In the 1980s, Carl Sagan, a celebrated astronomer and astrophysicist, invited television viewers aboard his Spaceship of the Imagination, where he piloted them across the universe and to galaxies far away. Cosmos: A Personal Journey, his award-winning series, fascinated television viewers with powerful and realistic visualizations and vivid and emotional tales of human trials and adventures. Sagan was a great storyteller, but he also seemed to understand how he could use analog television to enhance the way people learned and made complex science and physics engaging and relatable. We could argue that this thirteen-part television series, a celebrated work of popular science, was a glimpse into the future and how people would experience the world and use technology to learn. Fast forward a few decades and British Columbia is at the forefront of future tech, leading the way with virtual and augmented reality.
Technology has changed a lot since the days of analog television. Today’s mobile devices, laptops and personal computers offer convenient technology. Users can search, click, comment and observe videos and visuals and communicate with peers worldwide. The sound and emotion portrayed on flat two-dimensional screen transports users farther away from their physical world.
Virtual reality (VR) and augmented reality (AR) technologies were first developed in the 1960s but are undergoing a radical evolution and are an essential step in the progress of computing. VR/AR are changing how users engage with the world through an immersive experience and rich physical interaction that can’t be experienced on a two-dimensional screen. In real-time, VR/AR users can explore, see, hear, shape, feel and connect with the rich physical space surrounding them.
VR and AR each take a slightly different approach, although both use electronic equipment fitted with sensors, such as a helmet and goggles. In VR, the user experiences a new, computer-generated, three-dimensional, simulated environment where they can interact believably with that digital world’s elements. AR does just what it sounds like; it augments the user’s reality, adding new computer-generated, three-dimensional digital layers to the user’s existing physical environment. The individual can explore, shape, reshape and interact with this augmented reality.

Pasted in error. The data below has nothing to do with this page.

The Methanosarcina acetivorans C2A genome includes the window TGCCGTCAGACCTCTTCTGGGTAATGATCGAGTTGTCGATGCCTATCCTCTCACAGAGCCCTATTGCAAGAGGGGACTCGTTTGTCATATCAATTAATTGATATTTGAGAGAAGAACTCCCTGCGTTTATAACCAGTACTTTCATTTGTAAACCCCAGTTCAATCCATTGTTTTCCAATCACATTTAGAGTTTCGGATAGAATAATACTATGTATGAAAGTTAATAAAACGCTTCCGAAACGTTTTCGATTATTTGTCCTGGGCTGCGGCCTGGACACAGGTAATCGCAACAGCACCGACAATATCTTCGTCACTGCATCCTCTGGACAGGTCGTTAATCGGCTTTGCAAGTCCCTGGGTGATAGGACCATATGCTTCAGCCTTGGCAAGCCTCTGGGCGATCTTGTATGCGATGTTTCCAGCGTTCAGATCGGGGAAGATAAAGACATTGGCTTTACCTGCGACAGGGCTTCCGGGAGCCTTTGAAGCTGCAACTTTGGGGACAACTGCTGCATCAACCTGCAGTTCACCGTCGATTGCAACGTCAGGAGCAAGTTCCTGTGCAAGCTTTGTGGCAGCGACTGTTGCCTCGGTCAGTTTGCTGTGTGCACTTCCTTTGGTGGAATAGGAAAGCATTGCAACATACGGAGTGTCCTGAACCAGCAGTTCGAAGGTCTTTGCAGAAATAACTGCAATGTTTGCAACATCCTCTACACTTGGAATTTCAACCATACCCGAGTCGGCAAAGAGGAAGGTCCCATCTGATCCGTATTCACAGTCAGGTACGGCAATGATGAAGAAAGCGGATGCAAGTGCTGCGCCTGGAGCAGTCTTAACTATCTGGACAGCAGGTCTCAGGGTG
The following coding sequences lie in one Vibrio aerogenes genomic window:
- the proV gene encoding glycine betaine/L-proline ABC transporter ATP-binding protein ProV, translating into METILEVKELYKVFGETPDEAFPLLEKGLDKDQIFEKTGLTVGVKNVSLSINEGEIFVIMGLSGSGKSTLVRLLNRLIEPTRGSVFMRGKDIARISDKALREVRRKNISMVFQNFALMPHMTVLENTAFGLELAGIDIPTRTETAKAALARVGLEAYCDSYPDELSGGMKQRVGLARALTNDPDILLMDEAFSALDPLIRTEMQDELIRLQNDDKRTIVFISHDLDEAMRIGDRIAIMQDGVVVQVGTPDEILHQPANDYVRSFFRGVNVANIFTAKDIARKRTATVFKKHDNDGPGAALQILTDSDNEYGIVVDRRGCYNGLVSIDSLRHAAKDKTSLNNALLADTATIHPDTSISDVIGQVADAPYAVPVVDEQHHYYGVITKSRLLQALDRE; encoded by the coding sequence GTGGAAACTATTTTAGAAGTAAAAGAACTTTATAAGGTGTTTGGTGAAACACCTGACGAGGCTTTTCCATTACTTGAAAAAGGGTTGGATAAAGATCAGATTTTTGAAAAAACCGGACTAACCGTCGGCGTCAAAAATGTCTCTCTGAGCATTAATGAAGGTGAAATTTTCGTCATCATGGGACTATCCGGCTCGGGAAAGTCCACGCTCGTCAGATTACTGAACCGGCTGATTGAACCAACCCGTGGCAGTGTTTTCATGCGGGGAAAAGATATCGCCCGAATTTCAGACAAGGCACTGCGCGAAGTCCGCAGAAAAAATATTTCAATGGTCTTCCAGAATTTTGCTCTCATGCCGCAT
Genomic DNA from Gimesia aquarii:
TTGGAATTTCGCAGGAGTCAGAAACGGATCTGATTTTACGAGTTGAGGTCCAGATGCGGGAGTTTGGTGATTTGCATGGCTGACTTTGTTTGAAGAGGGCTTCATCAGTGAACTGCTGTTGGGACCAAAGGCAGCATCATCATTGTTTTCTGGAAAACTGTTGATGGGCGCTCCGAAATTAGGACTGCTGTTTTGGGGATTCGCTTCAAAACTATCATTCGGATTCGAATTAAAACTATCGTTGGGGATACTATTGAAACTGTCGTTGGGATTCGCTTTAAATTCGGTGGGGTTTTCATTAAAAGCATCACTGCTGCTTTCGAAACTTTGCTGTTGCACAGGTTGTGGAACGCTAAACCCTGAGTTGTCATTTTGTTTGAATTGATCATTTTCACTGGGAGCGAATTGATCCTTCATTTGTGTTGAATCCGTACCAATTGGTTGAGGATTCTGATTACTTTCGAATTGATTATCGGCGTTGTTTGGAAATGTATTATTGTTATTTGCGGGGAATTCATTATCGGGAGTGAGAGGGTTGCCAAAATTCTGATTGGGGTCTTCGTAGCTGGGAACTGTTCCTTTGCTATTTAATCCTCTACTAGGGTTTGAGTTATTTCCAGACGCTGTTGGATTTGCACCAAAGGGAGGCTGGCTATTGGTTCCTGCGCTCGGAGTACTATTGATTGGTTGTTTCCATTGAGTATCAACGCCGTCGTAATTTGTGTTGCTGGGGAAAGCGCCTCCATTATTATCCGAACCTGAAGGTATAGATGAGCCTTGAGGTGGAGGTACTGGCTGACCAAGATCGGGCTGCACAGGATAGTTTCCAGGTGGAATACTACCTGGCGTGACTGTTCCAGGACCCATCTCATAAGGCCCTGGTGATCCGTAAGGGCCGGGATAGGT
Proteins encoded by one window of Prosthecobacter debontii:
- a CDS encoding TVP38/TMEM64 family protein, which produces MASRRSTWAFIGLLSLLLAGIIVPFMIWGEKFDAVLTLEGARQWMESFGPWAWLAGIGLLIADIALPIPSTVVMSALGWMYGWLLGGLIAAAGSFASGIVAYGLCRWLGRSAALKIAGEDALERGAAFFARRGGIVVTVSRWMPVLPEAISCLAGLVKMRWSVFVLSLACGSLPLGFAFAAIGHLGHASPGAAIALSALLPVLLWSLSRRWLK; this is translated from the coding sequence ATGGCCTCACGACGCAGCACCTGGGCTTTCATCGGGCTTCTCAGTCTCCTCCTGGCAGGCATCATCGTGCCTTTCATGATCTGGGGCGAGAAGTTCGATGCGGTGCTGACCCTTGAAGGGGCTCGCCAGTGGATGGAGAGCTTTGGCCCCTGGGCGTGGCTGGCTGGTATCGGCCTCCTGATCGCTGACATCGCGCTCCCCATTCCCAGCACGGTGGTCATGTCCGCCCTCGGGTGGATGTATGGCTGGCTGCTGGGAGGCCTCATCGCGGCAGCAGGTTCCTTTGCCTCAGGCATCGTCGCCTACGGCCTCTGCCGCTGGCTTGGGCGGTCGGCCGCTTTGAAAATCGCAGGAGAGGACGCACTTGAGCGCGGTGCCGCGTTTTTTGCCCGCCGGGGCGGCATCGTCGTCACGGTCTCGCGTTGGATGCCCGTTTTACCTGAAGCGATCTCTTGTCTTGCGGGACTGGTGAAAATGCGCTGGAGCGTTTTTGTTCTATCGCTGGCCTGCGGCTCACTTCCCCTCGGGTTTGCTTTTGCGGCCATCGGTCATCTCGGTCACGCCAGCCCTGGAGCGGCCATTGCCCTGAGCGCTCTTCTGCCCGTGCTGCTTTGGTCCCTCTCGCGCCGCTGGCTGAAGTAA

VR/AR is transforming the gaming and entertainment industry, but the potential to make a positive societal impact that goes far beyond entertainment.
VR/AR technology is valuable for a broad range of uses, such as a tool for training, education and research. VR/AR tools offer learners new perspectives. They can gain practical experience for rare, dangerous or difficult to replicate scenarios, using sensitive equipment, simulating difficult or hazardous situations such as surgery, emergency response, flight, defence, or scientific research. VR/AR offers a memorable and hands-on experience in a low-risk and immersive environment where they can learn, try scenarios, practice and test in virtual environments without the risk to their physical safety or costly equipment.
VR/AR is a rapidly emerging sector that promises lucrative economic benefits. In the 2019 Price Waterhouse Cooper report titled Seeing is believing, economists estimated that VR/AR’s contribution to the global economy will increase from $46.4 billion to $1.5 trillion over the next ten years (AR $1,092.4 billion, VR $450.5 billion).
British Columbia (B.C.), particularly the city of Vancouver, is home to a young and growing VR/AR sector with more than 200 VR/AR companies with diverse involvement in VR/AR application in sectors including health and medical devices, tourism, real estate, games and entertainment, aerospace, defence, natural resources, transportation, arts and culture and more.
Most of B.C.’s VR/AR companies were founded in the past ten years, while some with a longer history pivoted to VR/AR from other technologies. Reality Check: Vancouver and BC’s VR/AR Ecosystem, a 2020 report published by the Vancouver Economic Commission, reveals that while many of B.C.’s VR/AR companies are young or start-ups, most are making significant investments in research and development to realize their growth potential from commercialization and research. B.C. companies expect to reach an average of 44 per cent growth rate for full-time jobs over the next year, and 92 per cent expect to expand their operation over the next two years. Revenue earned from international markets accounts for 51 per cent of revenues. Geographically there is a broad base of investors interested in B.C.’s VR/AR companies, with many investors from inside and outside the province and foreign investment accounting for 53 per cent of the total.
Connect with a British Columbia Trade and Investment representative near you to learn about B.C.’s growing VR/AR sector or opportunities for trade and investment.
Vancouver tech ecosystem was ranked second in Canada in 2022, and Vancouver-based Visier has expanded their global footprint in Europe and California.
British Columbia (B.C.) representatives recently conducted the first post-COVID-19 forestry trade mission to Japan.
Trade and Invest BC helps facilitate foreign direct investment and has Trade and Investment Representatives in markets around the world. Contact the representative nearest you for support in investing in British Columbia.